A broadcast e-mail inadvertently sent to staff members at The Memorial Hospital did more than leak the details of a proposed $2.5 million expenditure; it also may have violated a confidentiality agreement signed by hospital board members at the onset of negotiations.
The Memorial Hospital Board of Trustees President Sue Lyster confirmed Wednesday that hospital officials are negotiating a lease agreement for a medical office building, X-ray equipment and a Magnetic Resonance Imaging machine.
A June 17 letter drafted by TMH Administrator Randy Phelps and sent to the owners of the Northwest Health Specialists on Yampa Avenue indicates the hospital's desire to lease the building and equipment with the option to own them at the end of the 20-year term.
Phelps sent an e-mail that outlined the values the board would use as starting points for negotiations. The building was given a value of $1,138,000. Lyster said that value was based on an analysis by a bank. The assessor's office values the building and property at $210,298.
The value of the 3-year-old refurbished General Electric GoldSeal MRI was estimated at $1,117,750.
Greg Barber with General Electric Health Services, estimated that the machine was worth up to $1.2 million. Another, consultant, a representative of MedTech in Denver, estimated its value at $932,500.
Barber said a new, top-of-the-line MRI would cost $1.7 million to $2 million. A new machine comparable to Northwest Health Specialist's GoldSeal would range from $1.2 million to $1.5 million, he said.
E-mail is not always considered confidential by Colorado open records laws, so even if Phelps had corresponded only with hospital board members, it might be considered a breach of the confidentiality agreement.
The Colorado Open Records Act indicates that in most cases, e-mail of a business nature between members of a public board is open to public inspection.
In the hospital's June 17 offer, Phelps proposed a lease payment of $35,575 a month for 60 months and then $8,653 for the remaining 180 months.
At the end of the 20-year-term, by that proposal, the hospital would have paid $3,692,040 for possession of the equipment and building.
"The Board of Trustees are very interested in concluding a lease agreement that would result in the hospital operating the clinic activity and derivative X-ray services and the MRI imaging program," the letter reads. "The board makes this offer in order to determine if there is any productive purpose in continuing negotiations that could ultimately result in the execution of an agreement to implement the lease-to-own arrangement."
Phelps declined to comment Wednesday.
Lyster said the document was a letter of intent and a stepping stone in the negotiation process. She said the owners of Northwest Health Specialists -- Bob and Eddie Jean Quillen, Vernon "Lop" Behrman and Richard Barnes -- have countered the original offer, and TMH has replied to the counteroffer.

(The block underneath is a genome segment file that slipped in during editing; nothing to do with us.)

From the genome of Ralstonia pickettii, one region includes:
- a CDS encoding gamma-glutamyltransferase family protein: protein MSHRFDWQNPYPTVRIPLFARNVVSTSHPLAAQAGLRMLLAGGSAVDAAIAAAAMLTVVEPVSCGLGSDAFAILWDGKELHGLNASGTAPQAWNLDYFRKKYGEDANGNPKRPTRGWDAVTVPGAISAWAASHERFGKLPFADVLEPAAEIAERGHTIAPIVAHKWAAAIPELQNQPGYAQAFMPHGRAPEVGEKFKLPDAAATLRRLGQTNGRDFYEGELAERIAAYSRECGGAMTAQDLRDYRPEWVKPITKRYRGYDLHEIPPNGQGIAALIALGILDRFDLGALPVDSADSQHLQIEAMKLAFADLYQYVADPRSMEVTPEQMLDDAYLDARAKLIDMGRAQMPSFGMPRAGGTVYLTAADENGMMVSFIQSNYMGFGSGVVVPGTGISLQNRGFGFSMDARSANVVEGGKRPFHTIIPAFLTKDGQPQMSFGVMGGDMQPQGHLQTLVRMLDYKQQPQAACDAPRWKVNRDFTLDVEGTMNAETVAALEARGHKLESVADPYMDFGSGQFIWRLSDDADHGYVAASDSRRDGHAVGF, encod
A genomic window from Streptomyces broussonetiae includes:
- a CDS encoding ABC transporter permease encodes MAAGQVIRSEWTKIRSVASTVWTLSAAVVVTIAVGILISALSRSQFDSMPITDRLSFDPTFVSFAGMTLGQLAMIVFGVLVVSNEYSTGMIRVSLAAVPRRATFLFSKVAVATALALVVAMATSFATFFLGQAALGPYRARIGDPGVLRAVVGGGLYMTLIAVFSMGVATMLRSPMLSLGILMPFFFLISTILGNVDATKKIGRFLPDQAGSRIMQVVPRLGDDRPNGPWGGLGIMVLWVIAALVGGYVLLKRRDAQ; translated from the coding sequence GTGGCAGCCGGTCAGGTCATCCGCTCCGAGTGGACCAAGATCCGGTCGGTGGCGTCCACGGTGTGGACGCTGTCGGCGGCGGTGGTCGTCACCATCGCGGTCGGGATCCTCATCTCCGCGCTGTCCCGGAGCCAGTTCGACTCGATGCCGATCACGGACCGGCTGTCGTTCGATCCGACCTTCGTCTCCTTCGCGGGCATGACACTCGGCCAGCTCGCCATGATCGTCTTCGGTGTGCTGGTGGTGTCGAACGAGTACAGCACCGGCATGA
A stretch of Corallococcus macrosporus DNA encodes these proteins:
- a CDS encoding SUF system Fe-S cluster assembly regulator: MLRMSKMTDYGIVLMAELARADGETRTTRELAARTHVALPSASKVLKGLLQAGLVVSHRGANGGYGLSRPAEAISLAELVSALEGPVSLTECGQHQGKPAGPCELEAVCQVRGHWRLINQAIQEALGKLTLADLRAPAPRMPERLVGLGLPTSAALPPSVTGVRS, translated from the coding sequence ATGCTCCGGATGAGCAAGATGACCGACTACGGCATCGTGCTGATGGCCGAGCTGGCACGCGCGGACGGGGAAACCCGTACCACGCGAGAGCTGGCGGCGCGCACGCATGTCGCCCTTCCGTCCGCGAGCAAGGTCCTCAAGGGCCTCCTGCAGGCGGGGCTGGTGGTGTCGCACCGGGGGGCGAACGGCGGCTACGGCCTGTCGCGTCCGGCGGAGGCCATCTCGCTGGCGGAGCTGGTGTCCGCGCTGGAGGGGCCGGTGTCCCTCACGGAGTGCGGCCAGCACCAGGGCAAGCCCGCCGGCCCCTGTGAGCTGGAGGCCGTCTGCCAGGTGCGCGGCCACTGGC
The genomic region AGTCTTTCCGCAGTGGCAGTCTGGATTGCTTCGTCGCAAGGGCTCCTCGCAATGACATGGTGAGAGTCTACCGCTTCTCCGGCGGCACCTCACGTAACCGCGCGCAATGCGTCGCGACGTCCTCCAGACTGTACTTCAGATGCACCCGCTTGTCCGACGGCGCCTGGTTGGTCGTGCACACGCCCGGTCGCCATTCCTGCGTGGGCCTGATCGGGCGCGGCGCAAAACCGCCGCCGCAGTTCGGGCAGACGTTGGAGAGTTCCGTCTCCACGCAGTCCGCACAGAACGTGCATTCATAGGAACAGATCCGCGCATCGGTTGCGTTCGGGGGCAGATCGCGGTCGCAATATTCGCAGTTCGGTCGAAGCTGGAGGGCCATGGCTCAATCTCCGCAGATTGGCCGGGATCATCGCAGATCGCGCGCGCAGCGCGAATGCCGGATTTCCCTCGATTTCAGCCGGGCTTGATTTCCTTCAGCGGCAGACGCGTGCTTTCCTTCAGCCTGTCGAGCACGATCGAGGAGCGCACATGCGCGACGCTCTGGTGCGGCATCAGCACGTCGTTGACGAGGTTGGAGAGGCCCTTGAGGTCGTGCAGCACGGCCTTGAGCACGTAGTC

Pam Young, the financial manager for Northwest Health Specialists, declined to comment on the advice of her lawyer.
Until Phelps' e-mail inadvertently was released, there had been no public discussion about the hospital's intent to lease or purchase the building and equipment, Lyster said.
She said the confidentiality agreement prevented a public announcement. Negotiations were discussed during executive sessions flagged as "contract negotiations."
Board member Gene Bryant said the board intended to make the decision public "at the right time," which would follow research by the board and contract negotiations.
It's uncertain whether past indicators of the profit-to-cost ratio of having an MRI in Craig favors the hospital's acquisition. General electric initiated collection proceedings in June of 2003 when Northwest Health Specialists was nine months late making the $22,368 monthly payment on the machine, putting the business delinquent $221,297.79.
The bill was settled three days before the case was scheduled to be heard by a judge.
Lyster said reimbursement rates are different for hospitals than private businesses and that the hospital already profits from the use of a mobile MRI machine that comes to Craig once a week.
Purchasing a new machine would not cost substantially more than what the hospital has valued the used machine, Lyster said, but there's not enough business in Moffat County for two MRI machines.
Lyster said the medical professionals who make use of the office space at Northwest Health Specialists would be allowed to continue their agreements as part of the package -- if an agreement is negotiated.
The Board of Trustees would have to approve the agreement at a public meeting, and it also would have to be approved by the Moffat County Board of Commissioners.